“It very much felt like being thrown into a hurricane at first because there were so many aspects of live TV wrestling that goes on behind the scenes that you don’t even know about when you’re just a fan on the other side, which is essentially what I was, I was an independent wrestler, but more than anything, I was a fan. Getting to wrestle on that live TV stage had to really learn how things go quick, and of course, with that comes a lot of trial and error and as many failures as successes, so it’s definitely been challenging, but we are very lucky, us younger talent, that we have so many Legends and veterans that we have backstage, helping us. They really are all very passionate about helping our younger talent develop into stars.”

Do you feel that your own way you were also able to put a brick on the wall and be able to, yeah, to create something for the company?

“I would hope so. I hope that, as we’re writing the history books now, in years to come, down the road when the upbringing of AEW is talked about, I hope that I’m one of those pillars that people mention as they got the company going and contributed to its original success.”

While you were injured and because of the COVID context, new talents have made their debut in the women’s division. Do you think they changed the division? 

“During this whole period, both with the injuries that the women’s division has suffered and just the travel ban due to COVID, we’ve kind of been forced to really work with what we have, as far as women’s division goes. It’s a blessing in disguise bringing in new talent that we have learned fit absolutely perfectly with our division and our company, Serena Deeb being one of them. She really brings experience in television and production history that a lot of us don’t have. And of course, she looks great, she’s one of the best wrestlers in the world, and we’re very lucky to have her on our team now because she can help all across the board, and she really hits the check marks in every category.”

It also brings more competition in the women’s division, of course. Who are you interested in wrestling, from the girls who were there before and the new ones who debuted recently?

“I think everybody has their eye on the champion because to beat the champion means that you are the best and there’s no one better than you at that time. You have a physical belt to display that you are the best, the champion, and I am the face of this division. So really, the only thing I’m missing right now is a championship title across my waist, so Shida is definitely who I can’t wait to step in the ring with again. With that being said, I fully understand that I need to re-establish myself as a wrestler since I’ve been out for so long with an injury, and I have no problem doing that.”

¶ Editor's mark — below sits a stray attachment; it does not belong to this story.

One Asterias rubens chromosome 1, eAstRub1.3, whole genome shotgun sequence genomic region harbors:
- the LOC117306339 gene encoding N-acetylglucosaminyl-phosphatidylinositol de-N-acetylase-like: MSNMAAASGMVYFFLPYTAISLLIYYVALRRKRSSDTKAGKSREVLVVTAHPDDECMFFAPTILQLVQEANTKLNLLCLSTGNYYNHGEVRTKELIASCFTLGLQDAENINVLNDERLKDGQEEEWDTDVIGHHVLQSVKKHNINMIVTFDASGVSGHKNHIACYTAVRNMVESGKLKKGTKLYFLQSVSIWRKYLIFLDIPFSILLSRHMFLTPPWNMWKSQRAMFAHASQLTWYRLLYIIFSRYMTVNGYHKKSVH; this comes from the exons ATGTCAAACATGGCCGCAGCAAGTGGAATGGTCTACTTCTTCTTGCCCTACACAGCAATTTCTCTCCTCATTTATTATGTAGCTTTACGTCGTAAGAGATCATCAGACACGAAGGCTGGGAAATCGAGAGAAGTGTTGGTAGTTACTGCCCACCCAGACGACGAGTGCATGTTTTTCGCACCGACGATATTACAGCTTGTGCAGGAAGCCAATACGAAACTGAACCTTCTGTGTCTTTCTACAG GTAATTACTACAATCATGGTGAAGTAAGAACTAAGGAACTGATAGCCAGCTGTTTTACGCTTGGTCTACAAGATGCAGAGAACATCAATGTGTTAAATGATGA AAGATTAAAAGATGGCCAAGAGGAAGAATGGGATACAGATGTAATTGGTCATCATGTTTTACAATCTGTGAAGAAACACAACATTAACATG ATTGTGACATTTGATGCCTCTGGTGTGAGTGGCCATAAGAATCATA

AEW notably welcomed Thunder Rosa. 

“Thunder Rosa is great. She brings her own style, her own charisma, her own persona, that’s very different from anything else in AEW, and it’s another person that I would love to lock up with.”

Did you take the fans’ feedback into account when you turned heel?

“Absolutely, because it was really leaning into the criticism and the hate that the fans had towards the babyface Britt Baker, just kind of taking all that and gearing it towards the heel Britt Baker. The fans hate that I’m a dentist, and the commentary tells every single match, ‘Hey, Baker’s a wrestler and a dentist.’ That shoves it in their face, that’s fine, but now that I’m a heel, I’m going to make sure I tell you ten more times in a day than the original one because that’s what drives you crazy, then that’s what I’m going to really, really pound into their brains.”

Do you enjoy being a heel?

“I love it. I have really been having a lot of fun, kind of diving deeper into Dr. Britt Baker, DMD, the villain. It’s something that I’m super new to because I’ve never been a heel in my entire wrestling career, this is the first time. So it’s learning, but it’s having so much fun with the learning process, and I have a lot of people helping me, a lot of mentors backstage that are really contributing.”

How do you do to be able to wrestle and be a dentist at the same time? 

“It’s time-consuming, and it’s mentally and physically exhausting, but it all comes down to just time management and knowing where you have to be and when at all times. I’m very lucky that both of my careers are very understanding of the other, my dental office understands that I’m also a wrestler, and when I have to take the days off to wrestle, they’re very understanding. Tony Khan could not be more supportive of my dental career. He’s always asking about it, he always says how it’s inspiring that I’m pursuing two careers, and he’s so supportive of it.”

Do sometimes fans come to your dental office? 

“Every now and then, some fans are coming, but my patients are usually just very respectful and great patients. They’re in the dental office because they need to seek dental care, not because they’re there for an autograph or anything like that, so I’ve been very lucky on that playing field. I don’t have any over-enthusiastic fans running in my dental office yet, hopefully, that does never happen.”

What advice would you give to a young wrestler who wants to make a career in this business?

“I guess it would be to make sure that you really have a true passion for professional wrestling because it’s not easy on the independents when you’re travelling the country making no money, and it’s not easy when you’re wrestling on Dynamite each week either there are always challenges, and you really have to dig deep to kind of overcome those. But it’s also the most rewarding career or experience you could possibly have, and I think that to those aspiring wrestlers that do have the passion to just don’t give up and just keep trying, keep hustling even when it seems like it’s not working, or it’s not going to prevail. Just keep putting one foot in front of the other, take baby steps, and just keep trying.”

 

Follow Britt Baker on @RealBrittBaker. AEW’s Full Gear is airing live on PPV this Saturday at 8 PM EST (1 AM GMT) on Fite TV. The Buy In Pre-Show will air for free on AEW Official YouTube Channel and Fite TV.

All pics and videos courtesy of AEW